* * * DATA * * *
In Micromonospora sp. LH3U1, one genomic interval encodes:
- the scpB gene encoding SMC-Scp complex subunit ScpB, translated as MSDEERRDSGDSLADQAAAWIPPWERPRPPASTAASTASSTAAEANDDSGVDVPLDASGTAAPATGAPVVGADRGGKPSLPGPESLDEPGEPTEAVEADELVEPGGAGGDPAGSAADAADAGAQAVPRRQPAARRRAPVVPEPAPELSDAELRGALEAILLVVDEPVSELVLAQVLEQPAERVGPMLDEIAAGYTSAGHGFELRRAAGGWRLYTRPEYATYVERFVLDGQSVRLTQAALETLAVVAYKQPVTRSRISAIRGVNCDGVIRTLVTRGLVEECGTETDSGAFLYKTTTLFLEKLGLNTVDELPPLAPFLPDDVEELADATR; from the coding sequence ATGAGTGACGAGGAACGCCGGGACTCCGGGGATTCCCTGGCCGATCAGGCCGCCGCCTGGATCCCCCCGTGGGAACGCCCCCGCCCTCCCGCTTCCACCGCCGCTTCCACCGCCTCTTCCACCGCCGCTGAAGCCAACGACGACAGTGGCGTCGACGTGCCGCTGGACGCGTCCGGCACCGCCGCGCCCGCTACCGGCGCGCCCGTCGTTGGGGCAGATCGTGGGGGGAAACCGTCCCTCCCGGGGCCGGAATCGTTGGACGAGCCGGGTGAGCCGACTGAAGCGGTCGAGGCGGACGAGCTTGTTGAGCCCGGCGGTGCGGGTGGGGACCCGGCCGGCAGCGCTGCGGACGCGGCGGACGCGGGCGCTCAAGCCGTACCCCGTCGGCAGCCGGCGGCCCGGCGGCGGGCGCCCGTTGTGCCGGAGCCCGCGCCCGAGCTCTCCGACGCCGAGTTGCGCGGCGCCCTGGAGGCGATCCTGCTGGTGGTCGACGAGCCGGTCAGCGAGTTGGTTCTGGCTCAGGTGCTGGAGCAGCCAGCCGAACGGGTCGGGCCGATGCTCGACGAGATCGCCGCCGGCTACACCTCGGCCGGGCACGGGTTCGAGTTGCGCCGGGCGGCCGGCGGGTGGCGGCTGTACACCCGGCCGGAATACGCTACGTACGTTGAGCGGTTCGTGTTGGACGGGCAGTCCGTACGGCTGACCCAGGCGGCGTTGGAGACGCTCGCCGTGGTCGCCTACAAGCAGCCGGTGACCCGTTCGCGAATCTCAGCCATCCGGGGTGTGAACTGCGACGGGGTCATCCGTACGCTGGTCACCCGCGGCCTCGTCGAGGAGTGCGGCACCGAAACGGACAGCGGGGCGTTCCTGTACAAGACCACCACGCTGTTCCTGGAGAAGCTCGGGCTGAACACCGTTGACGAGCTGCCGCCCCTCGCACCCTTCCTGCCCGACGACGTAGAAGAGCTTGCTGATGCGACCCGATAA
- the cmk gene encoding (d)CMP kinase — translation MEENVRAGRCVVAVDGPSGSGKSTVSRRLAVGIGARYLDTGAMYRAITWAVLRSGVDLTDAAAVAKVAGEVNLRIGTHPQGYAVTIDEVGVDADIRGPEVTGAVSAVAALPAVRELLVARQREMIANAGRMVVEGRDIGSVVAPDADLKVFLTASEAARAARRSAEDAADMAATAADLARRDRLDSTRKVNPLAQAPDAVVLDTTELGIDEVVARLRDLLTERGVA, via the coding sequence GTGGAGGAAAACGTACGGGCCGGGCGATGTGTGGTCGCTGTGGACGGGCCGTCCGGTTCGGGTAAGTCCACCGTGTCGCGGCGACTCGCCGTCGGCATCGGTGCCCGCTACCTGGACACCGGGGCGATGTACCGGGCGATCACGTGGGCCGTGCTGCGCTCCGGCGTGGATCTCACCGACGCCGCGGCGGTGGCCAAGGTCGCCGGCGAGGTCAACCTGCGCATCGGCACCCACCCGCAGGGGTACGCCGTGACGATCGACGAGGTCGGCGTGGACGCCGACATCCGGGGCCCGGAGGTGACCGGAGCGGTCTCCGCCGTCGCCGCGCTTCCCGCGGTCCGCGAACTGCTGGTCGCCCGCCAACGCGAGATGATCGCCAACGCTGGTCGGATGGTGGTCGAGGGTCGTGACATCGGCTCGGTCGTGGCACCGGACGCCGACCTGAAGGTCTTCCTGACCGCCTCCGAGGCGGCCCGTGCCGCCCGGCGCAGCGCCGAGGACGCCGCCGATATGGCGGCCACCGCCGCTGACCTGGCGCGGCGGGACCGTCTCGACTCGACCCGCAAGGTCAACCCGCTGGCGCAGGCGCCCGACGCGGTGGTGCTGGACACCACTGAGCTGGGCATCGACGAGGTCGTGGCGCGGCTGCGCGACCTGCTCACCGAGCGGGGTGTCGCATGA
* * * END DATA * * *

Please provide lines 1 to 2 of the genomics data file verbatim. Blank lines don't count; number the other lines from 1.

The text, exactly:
In Micromonospora sp. LH3U1, one genomic interval encodes:
- the scpB gene encoding SMC-Scp complex subunit ScpB, translated as MSDEERRDSGDSLADQAAAWIPPWERPRPPASTAASTASSTAAEANDDSGVDVPLDASGTAAPATGAPVVGADRGGKPSLPGPESLDEPGEPTEAVEADELVEPGGAGGDPAGSAADAADAGAQAVPRRQPAARRRAPVVPEPAPELSDAELRGALEAILLVVDEPVSELVLAQVLEQPAERVGPMLDEIAAGYTSAGHGFELRRAAGGWRLYTRPEYATYVERFVLDGQSVRLTQAALETLAVVAYKQPVTRSRISAIRGVNCDGVIRTLVTRGLVEECGTETDSGAFLYKTTTLFLEKLGLNTVDELPPLAPFLPDDVEELADATR; from the coding sequence ATGAGTGACGAGGAACGCCGGGACTCCGGGGATTCCCTGGCCGATCAGGCCGCCGCCTGGATCCCCCCGTGGGAACGCCCCCGCCCTCCCGCTTCCACCGCCGCTTCCACCGCCTCTTCCACCGCCGCTGAAGCCAACGACGACAGTGGCGTCGACGTGCCGCTGGACGCGTCCGGCACCGCCGCGCCCGCTACCGGCGCGCCCGTCGTTGGGGCAGATCGTGGGGGGAAACCGTCCCTCCCGGGGCCGGAATCGTTGGACGAGCCGGGTGAGCCGACTGAAGCGGTCGAGGCGGACGAGCTTGTTGAGCCCGGCGGTGCGGGTGGGGACCCGGCCGGCAGCGCTGCGGACGCGGCGGACGCGGGCGCTCAAGCCGTACCCCGTCGGCAGCCGGCGGCCCGGCGGCGGGCGCCCGTTGTGCCGGAGCCCGCGCCCGAGCTCTCCGACGCCGAGTTGCGCGGCGCCCTGGAGGCGATCCTGCTGGTGGTCGACGAGCCGGTCAGCGAGTTGGTTCTGGCTCAGGTGCTGGAGCAGCCAGCCGAACGGGTCGGGCCGATGCTCGACGAGATCGCCGCCGGCTACACCTCGGCCGGGCACGGGTTCGAGTTGCGCCGGGCGGCCGGCGGGTGGCGGCTGTACACCCGGCCGGAATACGCTACGTACGTTGAGCGGTTCGTGTTGGACGGGCAGTCCGTACGGCTGACCCAGGCGGCGTTGGAGACGCTCGCCGTGGTCGCCTACAAGCAGCCGGTGACCCGTTCGCGAATCTCAGCCATCCGGGGTGTGAACTGCGACGGGGTCATCCGTACGCTGGTCACCCGCGGCCTCGTCGAGGAGTGCGGCACCGAAACGGACAGCGGGGCGTTCCTGTACAAGACCACCACGCTGTTCCTGGAGAAGCTCGGGCTGAACACCGTTGACGAGCTGCCGCCCCTCGCACCCTTCCTGCCCGACGACGTAGAAGAGCTTGCTGATGCGACCCGATAA